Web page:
You Don’t Want a Unicorn by Amy Dyckman, illustrated by Liz Climo
    I know you THINK a unicorn sounds like fun. And when you have the chance to wish for one, you’re probably going to take it. But I promise, you’re going to regret it sooner rather than later.

    I Will Take a Nap by Mo Willems
    I don’t think you can possibly go wrong with Elephant & Piggie and this one, where Gerald is very tired and cranky, is one of my favorites of the whole series.

    Don’t Call Me Choochie Pooh by Sean Taylor, illustrated by Kate Hindley
    It’s no fun being a tiny purse dog when what you most want is to run and play with the big dogs at the dog park. But they aren’t going to take a dog who eats heart-shaped dog snacks and gets called Choochie Pooh seriously. Right?

    Count the Monkeys by Mac Barnett and Kevin Cornell
    Mac Barnett is always a hit and this is one of my favorites of his. You’re all ready to count the monkeys except a bunch of scary animals keep frightening them off. Will you ever have a chance to count the monkeys?

    Bernice Gets Carried Away by Hannah E. Harrison
    Bernice is decidedly NOT having fun at the birthday party. Everyone else got a rose made of frosting on their piece of birthday cake. Except Bernice. And everyone is got a delicious strawberry soda. Bernice’s soda? Prune-grapefruit. And naturally it’s warm. After all these injustices, Bernice takes matters into her own hands when the balloons arrive by grabbing them all. Which has some unexpected consequences.

    It’s a Tiger! by David LaRochelle, illustrated by Jeremy Tankard
    This fun book with bright illustrations has a tiger appearing on each page. The main character tries to get away, but the tiger keeps following. I have read this book, I’d estimate, at least one bazillion times.

    The Book with No Pictures by B.J. Novak
    If you want a book that is GUARANTEED to have the whole class in stitches, this is that book. I never do voices when I read, and I can’t help it with this one.

    Blueberries for Sal by Robert McCloskey
    This classic by the same author/illustrator as Make Way for Ducklings is one of my favorites about a little girl and her mom who visit a nearby hill to pick blueberries and discover that a mother bear and her cub are there to store up berries for winter too.

    Miss Nelson is Missing by Harry G. Allard Jr., illustrated by James Marshall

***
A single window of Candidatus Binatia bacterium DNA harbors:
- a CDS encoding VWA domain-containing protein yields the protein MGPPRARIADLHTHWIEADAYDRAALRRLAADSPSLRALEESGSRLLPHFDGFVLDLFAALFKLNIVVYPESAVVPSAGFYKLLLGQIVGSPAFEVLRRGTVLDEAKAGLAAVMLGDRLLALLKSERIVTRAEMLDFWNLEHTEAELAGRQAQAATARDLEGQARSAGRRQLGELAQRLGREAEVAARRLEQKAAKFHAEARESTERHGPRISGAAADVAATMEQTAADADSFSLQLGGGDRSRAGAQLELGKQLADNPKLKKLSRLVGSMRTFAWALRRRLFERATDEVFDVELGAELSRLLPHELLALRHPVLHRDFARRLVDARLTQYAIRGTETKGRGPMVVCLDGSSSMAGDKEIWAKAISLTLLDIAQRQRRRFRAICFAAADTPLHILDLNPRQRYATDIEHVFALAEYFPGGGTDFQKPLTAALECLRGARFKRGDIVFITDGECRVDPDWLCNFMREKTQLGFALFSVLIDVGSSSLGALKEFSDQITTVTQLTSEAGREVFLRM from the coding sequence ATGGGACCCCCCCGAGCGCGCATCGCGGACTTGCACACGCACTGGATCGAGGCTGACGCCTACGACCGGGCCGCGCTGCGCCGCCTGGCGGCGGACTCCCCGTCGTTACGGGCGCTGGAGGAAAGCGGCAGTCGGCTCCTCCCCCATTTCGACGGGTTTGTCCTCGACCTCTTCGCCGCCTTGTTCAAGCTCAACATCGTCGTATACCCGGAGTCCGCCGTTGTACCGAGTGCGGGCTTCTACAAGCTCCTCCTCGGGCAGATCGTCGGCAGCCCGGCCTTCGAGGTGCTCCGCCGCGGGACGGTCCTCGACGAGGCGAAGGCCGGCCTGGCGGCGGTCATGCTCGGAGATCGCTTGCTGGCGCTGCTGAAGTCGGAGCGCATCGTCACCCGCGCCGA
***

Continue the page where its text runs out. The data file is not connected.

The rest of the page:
If I had to pick ten favorite picture books, I’m fairly sure Miss Nelson would snag a spot. A classroom story is especially fun when you’re reading to a group of students IN a classroom, and this one, about a tricky substitute teacher, is a no-fail.

    More Bears by Kenn Nesbitt, illustrated by Troy Cummings
    This book begins like a normal story. Until an off-screen voice demands MORE BEARS. The author has his own ideas about how the story should go, but the voices are so insistent that eventually he concedes and adds a bear. But that’s not good enough. MORE BEARS. Ralphie from Simply on Purpose introduced me to this one years ago and she’s never steered me wrong.

    The Watermelon Seed by Greg Pizolli
    This book is for every child who has ever swallowed a watermelon seed and been terrified that a watermelon plant might sprout in their stomach. This one makes me laugh every time and the bright, strong illustrations are great for a big crowd.

    Where’s My Teddy? by Jez Alborough
    When Eddie loses his bear in the woods, he’s relieved to find it. But. . .that bear suddenly seems to have grown! And meanwhile, a real bear has lost his teddy bear too. And when he finds it, it’s shrunk so small there’s no way for him to cuddle it!

    Once Upon a Cool Motorcycle Dude by Kevin O’Malley, illustrated by Carol Heyer and Scott Goto
    When a class is asked to write a fairy tale, a boy and girl partnership have to make it work even though both of them have wildly different ideas about how it should go. It’s fun to watch the two alternating stories (with very different artwork) come together into one clever tale.

    Chester’s Way by Kevin Henkes
    Chester does things his own way. And his best friend Wilson is just like him. But when Lilly moves into the neighborhood, she wants to do things HER way. Is there any way for the three of them to be friends?

    Little Pea by Amy Krouse Rosenthal
    Most children love a book with a touch of the ridiculous and this one, about a little pea who hates to eat candy but must suffer through it if he’s to get his vegetables, has tickled the funny bone of every child I’ve ever read it to.

    Swirl by Swirl: Spirals in Nature by Joyce Sidman, illustrated by Beth Krommes
    This beautiful non-fiction book explores swirls all throughout nature from snails to flowers to a human ear! After this book, you’ll be spotting spirals everywhere. Ella, especially, LOVED this book as a preschooler and kindergartener.

    read aloud picture books for 3rd grade

    What other picture books have been a hit in the classroom? Let me know in the comments – I’d love to make this post even more helpful!

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    Photos by Heather Mildenstein